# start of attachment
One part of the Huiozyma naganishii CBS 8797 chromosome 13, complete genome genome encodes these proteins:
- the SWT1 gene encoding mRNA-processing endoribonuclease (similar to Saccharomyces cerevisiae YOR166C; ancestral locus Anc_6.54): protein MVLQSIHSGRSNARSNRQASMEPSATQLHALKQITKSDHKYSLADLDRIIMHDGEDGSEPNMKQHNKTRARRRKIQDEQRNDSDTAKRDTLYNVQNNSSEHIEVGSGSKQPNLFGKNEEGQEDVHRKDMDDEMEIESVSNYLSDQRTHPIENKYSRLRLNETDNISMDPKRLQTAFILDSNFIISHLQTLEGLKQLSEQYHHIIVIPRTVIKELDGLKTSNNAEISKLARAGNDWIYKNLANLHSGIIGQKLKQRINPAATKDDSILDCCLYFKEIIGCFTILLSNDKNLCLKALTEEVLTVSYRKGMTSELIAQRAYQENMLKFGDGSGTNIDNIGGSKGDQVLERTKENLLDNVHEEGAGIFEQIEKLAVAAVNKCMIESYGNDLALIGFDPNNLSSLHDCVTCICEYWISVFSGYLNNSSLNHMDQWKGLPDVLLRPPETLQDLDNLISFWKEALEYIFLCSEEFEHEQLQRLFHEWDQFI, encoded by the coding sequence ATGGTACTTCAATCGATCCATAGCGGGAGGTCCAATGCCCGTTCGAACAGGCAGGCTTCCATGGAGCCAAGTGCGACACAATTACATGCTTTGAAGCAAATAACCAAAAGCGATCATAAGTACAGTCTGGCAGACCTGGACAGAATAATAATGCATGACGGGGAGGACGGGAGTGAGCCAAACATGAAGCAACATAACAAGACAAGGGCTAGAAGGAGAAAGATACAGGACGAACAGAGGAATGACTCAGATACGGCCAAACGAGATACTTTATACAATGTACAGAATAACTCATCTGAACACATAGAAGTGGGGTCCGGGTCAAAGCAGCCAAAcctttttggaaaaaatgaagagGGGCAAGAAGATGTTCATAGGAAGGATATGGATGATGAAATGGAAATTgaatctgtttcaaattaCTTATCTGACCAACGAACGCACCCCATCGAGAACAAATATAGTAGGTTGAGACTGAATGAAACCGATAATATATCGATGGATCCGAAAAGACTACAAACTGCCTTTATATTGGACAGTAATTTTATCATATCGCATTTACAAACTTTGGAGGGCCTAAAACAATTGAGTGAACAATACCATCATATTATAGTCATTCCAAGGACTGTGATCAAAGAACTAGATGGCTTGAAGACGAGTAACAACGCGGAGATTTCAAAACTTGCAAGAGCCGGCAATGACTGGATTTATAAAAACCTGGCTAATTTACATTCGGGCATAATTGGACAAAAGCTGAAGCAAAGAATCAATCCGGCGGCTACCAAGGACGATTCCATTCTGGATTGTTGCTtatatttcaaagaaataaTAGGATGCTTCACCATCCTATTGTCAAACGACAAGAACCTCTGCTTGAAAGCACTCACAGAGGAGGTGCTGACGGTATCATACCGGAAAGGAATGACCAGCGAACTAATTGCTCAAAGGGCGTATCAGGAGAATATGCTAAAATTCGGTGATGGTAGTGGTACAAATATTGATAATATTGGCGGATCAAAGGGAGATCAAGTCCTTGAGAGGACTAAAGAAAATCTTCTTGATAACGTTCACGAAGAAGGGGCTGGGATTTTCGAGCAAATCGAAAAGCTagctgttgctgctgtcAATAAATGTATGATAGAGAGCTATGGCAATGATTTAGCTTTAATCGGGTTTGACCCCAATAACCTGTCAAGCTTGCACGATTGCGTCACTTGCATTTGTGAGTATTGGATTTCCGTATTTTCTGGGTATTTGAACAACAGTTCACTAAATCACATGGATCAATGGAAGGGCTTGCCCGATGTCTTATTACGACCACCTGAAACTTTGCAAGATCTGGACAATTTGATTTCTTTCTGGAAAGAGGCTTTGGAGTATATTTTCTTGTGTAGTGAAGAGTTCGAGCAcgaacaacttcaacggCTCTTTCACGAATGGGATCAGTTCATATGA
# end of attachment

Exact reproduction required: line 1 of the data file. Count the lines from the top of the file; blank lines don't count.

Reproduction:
One part of the Huiozyma naganishii CBS 8797 chromosome 13, complete genome genome encodes these proteins: